In order to do this, the automated program would have to have sensors throughout your house to detect your movements. If you combine this technology with similar tracking technology in your car, or cell phone, for that matter, you essentially leave a digital trail which may allow others to track your movements 24 hours a day.

This, of course, has major implications for individual privacy that we will address in a later lecture.

The Logistics

And just a quick note about the logistics of the course: Most lectures will open with a list of student learning outcomes, or SLOs, followed by a 7- to 10-minute video presentation giving you a quick background on the lecture topic. At the end of the video, we will present a slide with both short-answer and multiple-choice questions covering the material in the module.

Generally, the short-answer questions can be addressed in 250 words or less. In the majority of modules, we will also present exercises to help you better integrate the material.

If you have been assigned to take this course as part of an official training program, your instructor may ask that you turn in your answers for grading or credit.

Supplemental Text Books

The two textbooks we will be utilizing for this course, in addition to various other readings I will be providing, are Paul Rosenzweig's 2013 Cyber Warfare, and Singer and Friedman's 2014 Cybersecurity and Cyberwar: What Everyone Needs to Know.

Paul Rosenzweig is a professor of law at the George Washington University Law School and lectures on cybersecurity law and policy. He also previously served as a deputy assistant secretary for policy in the Department of Homeland Security.

Peter Singer is a well-known expert on cyber warfare, security, and intelligence and currently serves as a strategist for the New America Foundation.

We will also be utilizing Dr. Kenneth Geers' e-book Strategic Cyber Security, which can be downloaded for free. Dr. Geers spent four years at NATO's Cooperative Cyber Defence Centre of Excellence in Tallinn, Estonia, where he researched material for his book with other experts in cyber conflict and cyber law.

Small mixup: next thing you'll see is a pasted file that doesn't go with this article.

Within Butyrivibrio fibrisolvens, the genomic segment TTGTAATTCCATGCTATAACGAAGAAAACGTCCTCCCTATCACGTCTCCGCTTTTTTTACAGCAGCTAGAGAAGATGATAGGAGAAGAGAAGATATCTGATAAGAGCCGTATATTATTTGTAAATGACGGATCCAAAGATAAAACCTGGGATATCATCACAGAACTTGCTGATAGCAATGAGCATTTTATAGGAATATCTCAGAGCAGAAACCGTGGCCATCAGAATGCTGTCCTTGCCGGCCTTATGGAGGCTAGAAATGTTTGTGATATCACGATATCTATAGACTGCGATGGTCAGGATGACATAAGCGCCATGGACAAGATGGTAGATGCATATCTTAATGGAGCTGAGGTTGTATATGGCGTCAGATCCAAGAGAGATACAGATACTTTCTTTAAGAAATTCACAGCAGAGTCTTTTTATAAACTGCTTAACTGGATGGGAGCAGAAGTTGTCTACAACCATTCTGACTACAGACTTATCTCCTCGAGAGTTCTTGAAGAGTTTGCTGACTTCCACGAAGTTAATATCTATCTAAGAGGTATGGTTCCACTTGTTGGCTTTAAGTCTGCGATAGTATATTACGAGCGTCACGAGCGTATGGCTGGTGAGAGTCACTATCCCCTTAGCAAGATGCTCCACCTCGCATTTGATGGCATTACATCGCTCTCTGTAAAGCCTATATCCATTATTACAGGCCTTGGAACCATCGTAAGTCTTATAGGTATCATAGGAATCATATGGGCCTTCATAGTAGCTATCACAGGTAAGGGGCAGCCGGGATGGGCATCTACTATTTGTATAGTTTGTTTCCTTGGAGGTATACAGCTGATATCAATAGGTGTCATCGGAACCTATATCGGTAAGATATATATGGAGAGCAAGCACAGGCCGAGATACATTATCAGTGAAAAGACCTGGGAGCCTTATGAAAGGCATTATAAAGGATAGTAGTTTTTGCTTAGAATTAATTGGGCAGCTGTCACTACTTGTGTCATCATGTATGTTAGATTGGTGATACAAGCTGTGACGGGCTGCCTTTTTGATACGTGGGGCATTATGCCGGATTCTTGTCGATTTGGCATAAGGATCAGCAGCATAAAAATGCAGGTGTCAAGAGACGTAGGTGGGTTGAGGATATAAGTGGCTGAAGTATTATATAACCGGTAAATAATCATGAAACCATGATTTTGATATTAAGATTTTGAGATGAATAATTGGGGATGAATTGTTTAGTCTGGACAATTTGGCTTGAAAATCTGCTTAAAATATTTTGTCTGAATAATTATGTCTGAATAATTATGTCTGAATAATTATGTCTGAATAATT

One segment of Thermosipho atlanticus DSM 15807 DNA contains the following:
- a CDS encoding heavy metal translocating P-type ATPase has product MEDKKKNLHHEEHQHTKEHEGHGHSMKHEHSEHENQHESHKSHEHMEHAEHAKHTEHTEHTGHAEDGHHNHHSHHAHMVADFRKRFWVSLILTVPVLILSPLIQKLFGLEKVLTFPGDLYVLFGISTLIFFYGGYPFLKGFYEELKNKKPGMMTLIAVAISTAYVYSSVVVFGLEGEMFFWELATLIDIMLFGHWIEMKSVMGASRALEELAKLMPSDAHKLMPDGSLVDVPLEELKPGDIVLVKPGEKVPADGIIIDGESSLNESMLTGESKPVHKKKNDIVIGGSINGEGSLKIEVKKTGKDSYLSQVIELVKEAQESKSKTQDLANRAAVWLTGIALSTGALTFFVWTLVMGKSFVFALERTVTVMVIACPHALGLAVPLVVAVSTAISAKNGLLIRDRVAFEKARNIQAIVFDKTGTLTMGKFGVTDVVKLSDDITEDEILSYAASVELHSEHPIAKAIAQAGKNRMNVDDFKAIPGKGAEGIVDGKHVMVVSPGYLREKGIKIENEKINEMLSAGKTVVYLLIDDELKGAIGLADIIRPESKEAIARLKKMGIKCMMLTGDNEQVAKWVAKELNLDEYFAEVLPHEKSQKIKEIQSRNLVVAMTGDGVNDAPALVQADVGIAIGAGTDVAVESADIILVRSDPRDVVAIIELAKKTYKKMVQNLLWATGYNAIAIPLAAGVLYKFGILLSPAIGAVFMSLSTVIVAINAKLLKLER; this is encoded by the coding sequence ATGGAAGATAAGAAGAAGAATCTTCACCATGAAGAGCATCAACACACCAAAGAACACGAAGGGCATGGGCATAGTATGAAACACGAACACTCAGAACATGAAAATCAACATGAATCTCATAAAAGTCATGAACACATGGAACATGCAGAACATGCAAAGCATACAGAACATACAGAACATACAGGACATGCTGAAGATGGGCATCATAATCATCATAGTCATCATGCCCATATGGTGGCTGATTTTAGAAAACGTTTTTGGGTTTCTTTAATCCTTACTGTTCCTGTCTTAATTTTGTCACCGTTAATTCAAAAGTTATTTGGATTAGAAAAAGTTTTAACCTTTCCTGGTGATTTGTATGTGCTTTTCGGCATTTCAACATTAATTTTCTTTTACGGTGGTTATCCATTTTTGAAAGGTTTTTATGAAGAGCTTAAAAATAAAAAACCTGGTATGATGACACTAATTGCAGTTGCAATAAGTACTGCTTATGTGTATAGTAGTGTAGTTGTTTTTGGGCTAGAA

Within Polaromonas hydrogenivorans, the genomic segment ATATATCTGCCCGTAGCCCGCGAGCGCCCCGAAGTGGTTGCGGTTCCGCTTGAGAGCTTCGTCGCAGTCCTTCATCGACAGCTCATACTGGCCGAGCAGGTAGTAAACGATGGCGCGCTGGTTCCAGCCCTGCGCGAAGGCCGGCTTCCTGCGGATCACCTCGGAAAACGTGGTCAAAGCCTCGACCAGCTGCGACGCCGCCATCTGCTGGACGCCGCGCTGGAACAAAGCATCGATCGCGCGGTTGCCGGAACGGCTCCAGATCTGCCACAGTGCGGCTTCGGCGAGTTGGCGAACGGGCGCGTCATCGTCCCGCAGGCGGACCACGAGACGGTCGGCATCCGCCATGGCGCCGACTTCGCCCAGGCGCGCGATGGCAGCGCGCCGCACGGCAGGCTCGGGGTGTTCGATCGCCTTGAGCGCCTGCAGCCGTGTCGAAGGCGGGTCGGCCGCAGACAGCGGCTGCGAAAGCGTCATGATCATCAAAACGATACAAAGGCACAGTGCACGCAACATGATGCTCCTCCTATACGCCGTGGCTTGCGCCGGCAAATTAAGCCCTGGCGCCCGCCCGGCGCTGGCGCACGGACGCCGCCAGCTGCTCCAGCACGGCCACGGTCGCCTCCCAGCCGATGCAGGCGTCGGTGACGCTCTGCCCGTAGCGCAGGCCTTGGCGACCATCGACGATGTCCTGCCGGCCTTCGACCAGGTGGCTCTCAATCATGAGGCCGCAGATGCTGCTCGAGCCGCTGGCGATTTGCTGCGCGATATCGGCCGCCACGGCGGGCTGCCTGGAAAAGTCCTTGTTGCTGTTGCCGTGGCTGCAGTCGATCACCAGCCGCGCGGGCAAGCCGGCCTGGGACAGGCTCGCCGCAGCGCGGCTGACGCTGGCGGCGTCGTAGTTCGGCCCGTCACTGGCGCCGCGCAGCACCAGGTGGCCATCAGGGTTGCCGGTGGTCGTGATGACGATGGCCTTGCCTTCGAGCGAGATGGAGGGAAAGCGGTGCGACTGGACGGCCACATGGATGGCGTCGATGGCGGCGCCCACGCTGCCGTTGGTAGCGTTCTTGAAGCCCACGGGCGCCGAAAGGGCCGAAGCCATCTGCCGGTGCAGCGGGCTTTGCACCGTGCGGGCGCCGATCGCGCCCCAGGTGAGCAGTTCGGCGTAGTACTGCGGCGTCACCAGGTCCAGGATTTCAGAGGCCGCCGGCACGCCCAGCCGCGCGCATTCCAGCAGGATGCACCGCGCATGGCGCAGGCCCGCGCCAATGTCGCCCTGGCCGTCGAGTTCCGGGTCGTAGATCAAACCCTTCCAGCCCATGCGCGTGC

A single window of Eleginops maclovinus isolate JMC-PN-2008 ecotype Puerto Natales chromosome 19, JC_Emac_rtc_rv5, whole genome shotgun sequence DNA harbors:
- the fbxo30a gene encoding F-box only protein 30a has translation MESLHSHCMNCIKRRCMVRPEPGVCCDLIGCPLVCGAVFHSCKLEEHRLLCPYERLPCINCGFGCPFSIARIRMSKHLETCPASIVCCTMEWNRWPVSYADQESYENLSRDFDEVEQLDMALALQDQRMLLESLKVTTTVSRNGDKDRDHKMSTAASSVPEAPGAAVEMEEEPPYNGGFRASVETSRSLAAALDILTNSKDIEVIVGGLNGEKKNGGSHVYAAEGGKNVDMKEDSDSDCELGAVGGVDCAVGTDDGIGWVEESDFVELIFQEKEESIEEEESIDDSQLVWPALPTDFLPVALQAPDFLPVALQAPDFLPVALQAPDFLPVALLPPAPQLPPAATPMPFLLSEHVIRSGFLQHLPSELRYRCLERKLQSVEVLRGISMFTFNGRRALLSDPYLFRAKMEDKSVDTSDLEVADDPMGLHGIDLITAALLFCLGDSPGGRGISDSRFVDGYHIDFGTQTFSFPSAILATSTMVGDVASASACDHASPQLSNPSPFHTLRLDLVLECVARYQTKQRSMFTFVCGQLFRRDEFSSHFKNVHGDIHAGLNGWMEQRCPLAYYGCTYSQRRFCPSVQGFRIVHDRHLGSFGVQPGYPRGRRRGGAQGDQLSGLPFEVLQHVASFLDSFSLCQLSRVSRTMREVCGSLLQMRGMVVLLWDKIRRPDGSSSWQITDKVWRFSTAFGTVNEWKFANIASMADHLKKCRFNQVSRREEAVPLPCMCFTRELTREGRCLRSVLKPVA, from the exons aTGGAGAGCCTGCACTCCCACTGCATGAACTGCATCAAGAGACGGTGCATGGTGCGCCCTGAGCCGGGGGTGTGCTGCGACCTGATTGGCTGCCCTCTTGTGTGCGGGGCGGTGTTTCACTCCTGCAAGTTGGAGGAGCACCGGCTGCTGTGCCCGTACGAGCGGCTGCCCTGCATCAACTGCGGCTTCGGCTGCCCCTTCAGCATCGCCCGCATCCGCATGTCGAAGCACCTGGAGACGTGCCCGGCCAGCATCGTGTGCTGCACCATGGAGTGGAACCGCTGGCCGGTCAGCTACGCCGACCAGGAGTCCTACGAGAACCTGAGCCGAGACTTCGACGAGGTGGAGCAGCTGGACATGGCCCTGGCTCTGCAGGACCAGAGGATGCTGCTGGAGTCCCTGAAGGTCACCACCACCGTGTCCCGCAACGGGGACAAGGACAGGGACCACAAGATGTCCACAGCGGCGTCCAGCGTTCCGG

We hope you enjoy the course.

Now, to get us underway, let's turn to our first set of questions for this module.

Quiz Question

1: According to Rosenzweig, which answer fails to explain why the Stuxnet virus was so transformative?

A: It showed that computer viruses or attacks could be lethal, not just disruptive.

B: It highlighted the vulnerability of critical infrastructure, e.g., the electrical grid, to cyber attacks.

C: It enhanced the ability of the Iranian government to control Iranian citizens.

D: It created a need to rethink our definitions of espionage, terrorism, and crime.

The answer is C. It enhanced the ability of the Iranian government to control Iranian citizens.

2: According to Singer and Friedman, in addition to the physical or digital realms, cyberspace can be defined as much by which realm?

A: practical;

B: electrical;

C: cognitive;

D: military.

The answer is C: cognitive realm.

The activity for this module asks that you download and read “Assessing Russian Activities and Intentions in Recent U.S. Elections,” available on the U.S. Senate Select Committee on Intelligence website. After reading the report, consider which of the key judgments that the report highlights used elements of strategic, rather than traditional, cybersecurity.

Go to: Module 2: Understanding Binary and the DNS.

Strategic Cybersecurity” by Augusta University is licensed under CC BY 4.0 / Original video transcribed and re-structured.